In the early eleventh century Murasaki Shikibu, a lady in the Heian court of Japan, wrote what many consider to be the world’s first novel, more than three centuries before Chaucer. The Heian era (794—1185) is recognized as one of the very greatest periods in Japanese literature, and The Tale of Genji is not only the unquestioned prose masterpiece of that period but also the most lively and absorbing account we have of the intricate, exquisite, highly ordered court culture that made such a masterpiece possible.
Genji is the favorite son of the emperor but also a man of dangerously passionate impulses. In his highly refined world, where every dalliance is an act of political consequence, his shifting alliances and secret love affairs create great turmoil and very nearly destroy him.
Edward Seidensticker’s translation of Lady Murasaki’s splendid romance has been honored throughout the English-speaking world for its fluency, scholarly depth, and deep literary tact and sensitivity.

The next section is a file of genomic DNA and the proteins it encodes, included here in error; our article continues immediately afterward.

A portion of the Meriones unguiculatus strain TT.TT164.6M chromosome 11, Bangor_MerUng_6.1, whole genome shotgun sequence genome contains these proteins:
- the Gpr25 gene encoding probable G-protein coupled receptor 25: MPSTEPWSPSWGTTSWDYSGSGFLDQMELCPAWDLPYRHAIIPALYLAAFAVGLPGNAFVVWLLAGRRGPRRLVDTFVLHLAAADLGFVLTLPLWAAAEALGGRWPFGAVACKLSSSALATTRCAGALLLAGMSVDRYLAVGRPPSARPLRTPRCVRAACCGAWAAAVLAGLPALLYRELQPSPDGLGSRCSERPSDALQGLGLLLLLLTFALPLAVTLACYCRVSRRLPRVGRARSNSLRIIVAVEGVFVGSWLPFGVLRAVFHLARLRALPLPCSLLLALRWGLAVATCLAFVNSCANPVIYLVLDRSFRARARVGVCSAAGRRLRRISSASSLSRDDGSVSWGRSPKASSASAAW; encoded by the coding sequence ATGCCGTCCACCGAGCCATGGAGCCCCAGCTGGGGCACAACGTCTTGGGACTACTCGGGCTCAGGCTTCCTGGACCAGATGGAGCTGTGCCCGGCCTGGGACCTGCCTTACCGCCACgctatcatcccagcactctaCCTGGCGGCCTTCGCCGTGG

(Book Jacket Status: Jacketed)
About the Author
"Lady Murasaki Shikibu, " born in 978, was a member of the famed Fujiwara clan-one of the most influential families of the Heian period. After the death of her husband, Shikibu immersed herself in Buddhism, and the religion's influence permeates her writing.
Dennis Washburn is Jane and Raphael Bernstein Professor in Asian Studies at Dartmouth College. He holds a Ph.D. from Yale University in Japanese language and literature. He lives in Hanover, New Hampshire.
“[The Tale of Genji is] not only the world’s first real novel,
but one of its greatest.” –Donald Keene, Columbia University
“Edward Seidensticker’s translation has the ring of authority.” –New York Times Book Review
“A triumph of authenticity and readability.” –Washington Post Book World